Pope Apologizes for the 'Evil' of Clergy Sex Abuse in Australia

July 19, 2008

SYDNEY, Australia - Pope Benedict XVI made a forthright apology Saturday to victims of child sex abuse by Roman Catholic clergy in Australia, calling the mistreatment evil and a grave betrayal of trust that has disgraced the church.

Victim support groups said they wanted more _ a commitment from the pontiff to stop what

they allege is an ongoing cover-up of the scale of the problem and for the church to stop fighting compensation claims in the courts.

«I would like to pause to acknowledge the shame which we have all felt as a result of the sexual abuse of minors by some clergy ... in this country,» Benedict told Australian bishops and other seminarians at a Mass.

«I am deeply sorry for the pain and suffering the victims have endured and I assure them as their pastor that I too share in their suffering,» he said.

«Those responsible for these evils must be brought to justice.

Benedict expressed regret about the abuse scandal that has rocked the church in recent years during a visit to the United States in April, but the language he used Saturday was much stronger.

Vatican spokesman the Rev. Federico Lombardi said the pope changed the original text, adding the words that he was deeply sorry because he wanted to «personally underline» that he felt close to the victims.

«It is just a drop in a bucket _ a bucket full of tears that all of us who work with victims have been sitting with for 25 to 30 years in Australia,» said Helen Last from the victims' group In Good Faith and Associates.

Anthony Foster, the father of two Australian girls who were allegedly raped by a Catholic priest as children, has been publicly seeking a meeting with Benedict during his visit. He said senior church officials had repeatedly apologized but offered no practical assistance to victims.

«What we haven't had is an unequivocal, unlimited practical response that provides for all the victims for their lifetime,» Foster said, adding the response «needs to include both financial help and psychological help.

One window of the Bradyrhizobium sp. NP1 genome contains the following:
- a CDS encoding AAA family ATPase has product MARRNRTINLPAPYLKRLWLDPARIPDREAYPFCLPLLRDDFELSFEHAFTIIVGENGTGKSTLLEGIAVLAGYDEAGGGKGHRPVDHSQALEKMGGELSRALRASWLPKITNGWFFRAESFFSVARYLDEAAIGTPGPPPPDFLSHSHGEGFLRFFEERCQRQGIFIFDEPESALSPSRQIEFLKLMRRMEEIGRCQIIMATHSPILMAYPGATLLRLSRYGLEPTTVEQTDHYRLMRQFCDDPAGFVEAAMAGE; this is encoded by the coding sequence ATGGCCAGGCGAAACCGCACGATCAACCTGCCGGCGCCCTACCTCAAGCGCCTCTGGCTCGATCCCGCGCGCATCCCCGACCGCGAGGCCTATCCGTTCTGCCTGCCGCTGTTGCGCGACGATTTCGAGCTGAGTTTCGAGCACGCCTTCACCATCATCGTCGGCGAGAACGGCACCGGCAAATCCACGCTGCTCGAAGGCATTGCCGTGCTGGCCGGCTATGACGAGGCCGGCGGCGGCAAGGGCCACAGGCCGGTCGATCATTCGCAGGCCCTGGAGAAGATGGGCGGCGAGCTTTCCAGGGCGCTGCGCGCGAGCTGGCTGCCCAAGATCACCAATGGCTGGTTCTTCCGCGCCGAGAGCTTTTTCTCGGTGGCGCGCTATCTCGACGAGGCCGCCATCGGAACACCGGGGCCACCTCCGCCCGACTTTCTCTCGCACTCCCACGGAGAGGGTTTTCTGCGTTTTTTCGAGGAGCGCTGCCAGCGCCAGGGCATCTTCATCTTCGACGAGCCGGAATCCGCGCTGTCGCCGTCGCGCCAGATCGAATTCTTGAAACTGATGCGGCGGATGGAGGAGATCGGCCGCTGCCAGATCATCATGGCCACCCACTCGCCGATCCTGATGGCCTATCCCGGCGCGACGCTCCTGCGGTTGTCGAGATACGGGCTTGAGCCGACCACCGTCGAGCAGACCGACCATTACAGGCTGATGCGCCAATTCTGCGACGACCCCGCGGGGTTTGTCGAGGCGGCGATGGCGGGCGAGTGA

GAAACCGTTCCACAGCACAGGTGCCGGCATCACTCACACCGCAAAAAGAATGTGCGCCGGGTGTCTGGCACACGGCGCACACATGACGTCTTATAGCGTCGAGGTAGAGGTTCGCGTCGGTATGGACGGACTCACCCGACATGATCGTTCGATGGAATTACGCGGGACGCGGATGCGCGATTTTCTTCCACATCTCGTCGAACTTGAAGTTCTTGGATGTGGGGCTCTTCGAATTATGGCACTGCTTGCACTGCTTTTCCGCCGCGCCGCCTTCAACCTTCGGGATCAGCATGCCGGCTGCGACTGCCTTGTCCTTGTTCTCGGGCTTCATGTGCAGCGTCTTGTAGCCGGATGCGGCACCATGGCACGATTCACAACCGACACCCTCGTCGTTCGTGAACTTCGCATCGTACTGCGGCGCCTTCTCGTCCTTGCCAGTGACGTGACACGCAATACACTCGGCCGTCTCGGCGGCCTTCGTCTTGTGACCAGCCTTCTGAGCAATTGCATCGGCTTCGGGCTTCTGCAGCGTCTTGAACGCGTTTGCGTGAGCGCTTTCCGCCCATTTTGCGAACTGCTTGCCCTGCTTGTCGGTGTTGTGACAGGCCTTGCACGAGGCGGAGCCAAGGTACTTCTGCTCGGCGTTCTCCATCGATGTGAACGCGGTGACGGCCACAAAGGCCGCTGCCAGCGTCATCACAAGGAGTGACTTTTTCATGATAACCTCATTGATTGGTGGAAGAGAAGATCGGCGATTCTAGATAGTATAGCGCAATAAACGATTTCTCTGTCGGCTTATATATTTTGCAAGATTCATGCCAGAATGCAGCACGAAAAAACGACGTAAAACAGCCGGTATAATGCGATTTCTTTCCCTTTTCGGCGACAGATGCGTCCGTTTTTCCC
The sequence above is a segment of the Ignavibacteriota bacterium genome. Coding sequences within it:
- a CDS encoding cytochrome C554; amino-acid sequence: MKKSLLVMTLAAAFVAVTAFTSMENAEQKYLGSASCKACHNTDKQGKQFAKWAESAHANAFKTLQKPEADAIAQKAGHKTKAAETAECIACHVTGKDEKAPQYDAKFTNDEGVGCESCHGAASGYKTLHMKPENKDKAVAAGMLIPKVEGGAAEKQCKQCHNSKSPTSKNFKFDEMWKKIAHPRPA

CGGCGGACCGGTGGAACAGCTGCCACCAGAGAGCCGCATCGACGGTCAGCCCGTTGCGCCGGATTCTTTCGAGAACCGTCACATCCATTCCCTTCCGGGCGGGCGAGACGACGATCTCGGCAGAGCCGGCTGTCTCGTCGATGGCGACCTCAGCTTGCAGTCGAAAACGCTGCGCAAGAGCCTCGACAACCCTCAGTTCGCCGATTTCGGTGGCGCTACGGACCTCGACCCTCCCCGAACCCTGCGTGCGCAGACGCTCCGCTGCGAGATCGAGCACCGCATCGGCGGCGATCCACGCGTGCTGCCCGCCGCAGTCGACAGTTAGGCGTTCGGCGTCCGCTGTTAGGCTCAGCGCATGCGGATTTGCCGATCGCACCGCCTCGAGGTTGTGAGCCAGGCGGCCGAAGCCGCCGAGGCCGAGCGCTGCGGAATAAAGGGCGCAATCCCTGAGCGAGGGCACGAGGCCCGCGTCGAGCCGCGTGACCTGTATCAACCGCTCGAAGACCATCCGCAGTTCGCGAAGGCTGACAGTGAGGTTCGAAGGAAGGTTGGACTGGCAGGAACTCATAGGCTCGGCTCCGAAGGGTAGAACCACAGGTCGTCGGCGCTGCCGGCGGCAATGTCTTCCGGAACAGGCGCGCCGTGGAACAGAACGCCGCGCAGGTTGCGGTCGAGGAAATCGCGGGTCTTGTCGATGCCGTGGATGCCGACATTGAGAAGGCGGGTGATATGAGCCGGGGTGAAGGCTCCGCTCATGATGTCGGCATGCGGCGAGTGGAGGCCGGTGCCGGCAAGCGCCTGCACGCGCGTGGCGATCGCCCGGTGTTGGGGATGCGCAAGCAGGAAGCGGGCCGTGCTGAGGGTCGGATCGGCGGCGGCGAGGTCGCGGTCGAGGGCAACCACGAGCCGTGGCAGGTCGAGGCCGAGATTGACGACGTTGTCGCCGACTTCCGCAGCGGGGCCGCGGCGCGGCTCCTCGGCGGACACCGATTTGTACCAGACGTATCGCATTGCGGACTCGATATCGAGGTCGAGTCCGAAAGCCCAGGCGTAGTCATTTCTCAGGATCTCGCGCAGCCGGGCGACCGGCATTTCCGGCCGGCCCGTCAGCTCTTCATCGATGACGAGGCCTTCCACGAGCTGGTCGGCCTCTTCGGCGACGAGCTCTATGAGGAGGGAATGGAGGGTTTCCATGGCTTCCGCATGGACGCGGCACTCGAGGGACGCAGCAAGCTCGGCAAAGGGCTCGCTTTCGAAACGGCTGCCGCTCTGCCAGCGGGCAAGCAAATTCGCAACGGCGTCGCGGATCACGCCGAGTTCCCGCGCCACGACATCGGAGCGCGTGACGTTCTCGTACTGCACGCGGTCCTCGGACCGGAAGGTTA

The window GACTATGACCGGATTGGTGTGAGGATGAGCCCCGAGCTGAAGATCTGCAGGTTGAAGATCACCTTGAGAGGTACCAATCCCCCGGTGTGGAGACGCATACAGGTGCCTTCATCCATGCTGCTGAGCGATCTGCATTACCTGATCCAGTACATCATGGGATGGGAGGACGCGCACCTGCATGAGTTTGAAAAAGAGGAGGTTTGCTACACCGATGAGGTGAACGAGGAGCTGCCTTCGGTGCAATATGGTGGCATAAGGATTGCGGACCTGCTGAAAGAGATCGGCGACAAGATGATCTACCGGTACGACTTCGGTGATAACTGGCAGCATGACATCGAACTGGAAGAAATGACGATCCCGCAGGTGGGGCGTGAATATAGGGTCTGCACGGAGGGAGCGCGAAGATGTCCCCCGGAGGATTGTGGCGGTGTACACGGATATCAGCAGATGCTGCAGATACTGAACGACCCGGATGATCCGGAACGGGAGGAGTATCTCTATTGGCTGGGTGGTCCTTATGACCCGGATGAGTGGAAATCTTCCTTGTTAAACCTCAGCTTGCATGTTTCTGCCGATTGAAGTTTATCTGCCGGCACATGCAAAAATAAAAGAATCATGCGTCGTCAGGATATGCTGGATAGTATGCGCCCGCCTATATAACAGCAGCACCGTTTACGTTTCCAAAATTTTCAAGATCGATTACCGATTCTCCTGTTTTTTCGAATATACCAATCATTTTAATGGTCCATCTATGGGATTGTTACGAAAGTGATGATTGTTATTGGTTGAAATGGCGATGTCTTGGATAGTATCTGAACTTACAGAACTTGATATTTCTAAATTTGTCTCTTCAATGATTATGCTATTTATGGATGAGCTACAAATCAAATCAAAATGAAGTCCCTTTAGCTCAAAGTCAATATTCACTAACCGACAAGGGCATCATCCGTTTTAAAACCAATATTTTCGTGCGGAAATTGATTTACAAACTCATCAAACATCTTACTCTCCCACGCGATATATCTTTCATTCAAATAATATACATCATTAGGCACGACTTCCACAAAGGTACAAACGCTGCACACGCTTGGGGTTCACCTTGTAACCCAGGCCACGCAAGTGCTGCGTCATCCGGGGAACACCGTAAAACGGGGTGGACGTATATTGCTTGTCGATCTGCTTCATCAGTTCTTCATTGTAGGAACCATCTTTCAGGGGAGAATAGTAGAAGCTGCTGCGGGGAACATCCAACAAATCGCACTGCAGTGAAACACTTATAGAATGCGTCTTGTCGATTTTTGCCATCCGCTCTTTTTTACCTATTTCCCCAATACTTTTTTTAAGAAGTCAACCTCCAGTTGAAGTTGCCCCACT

Activists say victims of church abuse in Australia number in the thousands. The group Broken Rites has documented more than 100 cases in which clergy of all Christian denominations have been sentenced for abuse crimes.

The pontiff is in Australia to lead hundreds of thousands of pilgrims in the church's World Youth Day, a global celebration meant to inspire a new generation of Catholics. They welcomed the apology.

«I think it's a good gesture, but the person who is responsible for these actions should be made responsible for their own actions,» said Daniel Bidinger, 25, of Schoden, Germany. «The church should be open about it and shouldn't cover up these incidents.

Of the abuse, Benedict said, «These misdeeds, which constitute so grave a betrayal of trust, deserve unequivocal condemnation. They have caused great pain, they have damaged the church's witness.

Meanwhile, more than 500 anti-pope activists faced off against happy pilgrims Saturday, shouting their distaste at the Vatican's opposition to abortion, contraception and homosexuality as thousands of Roman Catholic youth streamed past on their way to an evening address by the pope.

The burlesque, boisterous protest and march was in sharp contrast to the solemnity of the Mass in a cathedral where the pope spoke.

Inflated prophylactics floated above the crowd as demonstrators _ some dressed as nuns, others as devils and some in priests' robes _ chanted, «The pope is wrong, put a condom on

The young Roman Catholics passing by were at first merely curious, then smiled and waved and began their own singsong chant that carried down the ranks: «Benedicto! We love you

The two crowds became testy at one point, and police _ who ringed the protesters on horses, bicycles and on foot _ grabbed and led away one protester who had been throwing condoms toward pilgrims.

Benedict joined more than 100,000 pilgrims who camped out at a horse racetrack in Sydney. As they waved candles and sat on their sleeping bags, the pope stressed the importance of their faith.

«From the forlorn child in a Darfur camp, or a troubled teenager, or an anxious parent in any suburb, or perhaps even now from the depth of your own heart, there emerges the same human cry for recognition, for belonging, for unity,» Benedict said.

He will return to the track on Sunday to lead a Mass marking the culmination of the World Youth Day festival.

Papal apologies have been few in the long history of the church, mostly confined to correcting historical errors such as condemning Galileo for maintaining that the Earth is not the center of the universe.

But Benedict has also apologized for remarks he made in 2006 that linked Islam to violence, triggering widespread Muslim outrage. His predecessor made several apologies, including asking forgiveness for the sins of Catholics through the ages, including wrongs inflicted on Jews, women and minorities.


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